DVD Review: Osombie / Cert: 15 / Director: John Lyde / Screenplay: Kurt Hale / Starring: Corey Sevier, Eve Mauro, Jasen Wade, Danielle Chuchran, William Rubio / Release Date: May 14th
Osama Bin Laden rises from the dead as a flesh-eating ghoul and threatens the free world with a zombie apocalypse. You’ve got to be kidding, right? Actually no, that’s the premise of Osombie (tag line ‘Axis of the Evil Dead’) the latest of a raft of recent zombie movies (Juan of the Dead, Bong of the Dead) released to DVD, and, political misgivings aside, Osombie - as zombie movies go - is really rather good.
Dusty, a yoga instructor from Colorado, is on a desperate rescue mission in the middle east to save her brother Derek, a conspiracy theorist (and ex-fireman who survived the 9/11 attacks) who is convinced Osama Bin Laden is still alive, despite having been buried at sea. In Afghanistan, Dusty falls in with a team of NATO special forces on a secret assignment, and it turns out Derek is not so crazy at all. Infected by a biological weapon agent that turns its victims into the living dead, Osama has returned from his watery grave to create a secret army of zombie insurgents. When the group crashes headlong into the growing zombie apocalypse, Dusty and the troops must find and destroy the root of the zombie insurgency before it infests the rest of the world. They must kill Bin Laden again.
Scriptwriter Kurt Hale plays the scenario straight, without any trace of political satire or irony, making Osombie gung-ho, jingoistic nonsense all the way. But skilful direction by John Lyde raises Osombie way above the usual standard of cheap exploitation, at times giving bigger budget efforts like The Hurt Locker and The Green Zone a run for their money. Cinematographer Airk Thaughbaer effortlessly makes Utah (where Osombie was filmed) look like the Afghan desert, and adopts some of the stylistic devices of Kathryn Bigelow’s Oscar winner during the combat sequences. Thaughbaer also edited the film, and, with the exception of one or two dialogue-heavy scenes, Osombie is fast-paced action for all of its ninety minutes. The performances are excellent too – including by Corey Sevier, a Colin Farrell look-alike who spends much of the film shirtless and ripped. Danielle Chuchran, as Tomboy, plays the deadliest woman with a sword since Uma Thurman in Kill Bill. Heads roll, so do arms and legs and all other manner of body parts, courtesy of visual effects artist Clark Edmunds, who also provides CGI planes and helicopters that many a high budget Hollywood production would die for.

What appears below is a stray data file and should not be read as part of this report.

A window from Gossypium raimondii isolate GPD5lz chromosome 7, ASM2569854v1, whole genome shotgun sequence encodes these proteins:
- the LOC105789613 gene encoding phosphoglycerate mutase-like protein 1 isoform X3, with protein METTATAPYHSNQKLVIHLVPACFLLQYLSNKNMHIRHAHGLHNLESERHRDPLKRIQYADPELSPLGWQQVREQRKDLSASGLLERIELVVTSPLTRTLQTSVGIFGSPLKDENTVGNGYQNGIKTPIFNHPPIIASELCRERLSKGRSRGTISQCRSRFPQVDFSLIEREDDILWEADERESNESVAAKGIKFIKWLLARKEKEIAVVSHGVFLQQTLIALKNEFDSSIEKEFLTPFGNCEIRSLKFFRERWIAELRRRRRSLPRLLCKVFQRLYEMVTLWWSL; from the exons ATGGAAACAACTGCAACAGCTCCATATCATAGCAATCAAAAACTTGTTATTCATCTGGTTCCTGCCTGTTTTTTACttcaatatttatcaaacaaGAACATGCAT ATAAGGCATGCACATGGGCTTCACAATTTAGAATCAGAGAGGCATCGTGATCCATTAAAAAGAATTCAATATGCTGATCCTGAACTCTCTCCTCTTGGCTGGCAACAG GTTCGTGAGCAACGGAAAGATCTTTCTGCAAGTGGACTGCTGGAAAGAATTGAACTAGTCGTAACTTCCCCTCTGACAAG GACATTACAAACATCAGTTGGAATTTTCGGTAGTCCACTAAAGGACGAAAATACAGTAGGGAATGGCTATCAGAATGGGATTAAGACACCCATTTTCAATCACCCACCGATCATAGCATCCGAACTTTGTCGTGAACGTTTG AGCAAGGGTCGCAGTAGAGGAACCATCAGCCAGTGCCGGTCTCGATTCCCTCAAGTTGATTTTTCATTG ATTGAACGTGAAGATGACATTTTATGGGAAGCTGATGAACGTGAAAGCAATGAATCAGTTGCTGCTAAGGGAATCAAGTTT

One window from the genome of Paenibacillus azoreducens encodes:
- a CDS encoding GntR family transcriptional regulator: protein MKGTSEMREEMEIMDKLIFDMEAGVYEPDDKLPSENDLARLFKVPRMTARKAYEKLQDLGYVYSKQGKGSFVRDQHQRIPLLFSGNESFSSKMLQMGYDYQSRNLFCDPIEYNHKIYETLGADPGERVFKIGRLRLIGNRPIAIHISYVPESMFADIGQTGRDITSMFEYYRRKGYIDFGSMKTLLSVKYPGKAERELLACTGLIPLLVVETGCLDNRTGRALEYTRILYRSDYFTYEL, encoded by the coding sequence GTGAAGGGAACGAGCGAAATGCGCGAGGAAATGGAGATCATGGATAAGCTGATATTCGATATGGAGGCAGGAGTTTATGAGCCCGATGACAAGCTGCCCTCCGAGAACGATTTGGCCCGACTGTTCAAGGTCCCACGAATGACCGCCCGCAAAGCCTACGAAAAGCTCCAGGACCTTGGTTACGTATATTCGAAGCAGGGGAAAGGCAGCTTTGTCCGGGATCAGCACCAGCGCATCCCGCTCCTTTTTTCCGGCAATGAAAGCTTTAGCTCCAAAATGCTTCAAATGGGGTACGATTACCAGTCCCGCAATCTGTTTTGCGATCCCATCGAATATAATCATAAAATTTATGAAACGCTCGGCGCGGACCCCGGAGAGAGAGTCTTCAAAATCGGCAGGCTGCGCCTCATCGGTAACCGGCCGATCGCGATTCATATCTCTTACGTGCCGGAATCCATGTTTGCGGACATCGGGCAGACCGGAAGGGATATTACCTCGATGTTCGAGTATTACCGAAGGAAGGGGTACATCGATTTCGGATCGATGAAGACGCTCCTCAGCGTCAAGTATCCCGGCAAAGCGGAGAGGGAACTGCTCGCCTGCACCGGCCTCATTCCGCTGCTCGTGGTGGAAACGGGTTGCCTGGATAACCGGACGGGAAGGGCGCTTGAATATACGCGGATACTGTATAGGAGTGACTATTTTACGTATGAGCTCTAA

Hale’s screenplay is also pretty good. We actually care about the characters (helped by the actors who keep it real throughout). The death scenes of the individual marines (a staple in any zombie or war movie!) are surprisingly poignant. There are also some great action set pieces. To be fair, Hale does make an effort not to offend the Muslim faith in the film. The zombie insurgents are clearly meant to represent the Taliban and not the Afghan people or Muslims in general. Still, it’s hard not to see its zombie virus threating to ‘infest’ the rest of the world as representing the fear of the spread of Islam. Bin Laden himself doesn’t actually feature that much in the film, but remains an elusive bogeyman, much as he did in real life. As one reviewer commented: ‘Osombie fulfils a fantasy for many of us – killing m*therf**ing Bin Laden again’. Therein, I suspect, lies the appeal of Osombie.
Osombie, then, probably won’t do much to further diplomatic relations between the Muslim world and the West, but thanks to its non-stop carnage and some great military combat, zombie fans – and readers of Andy McNab – will love it.
Special Features: None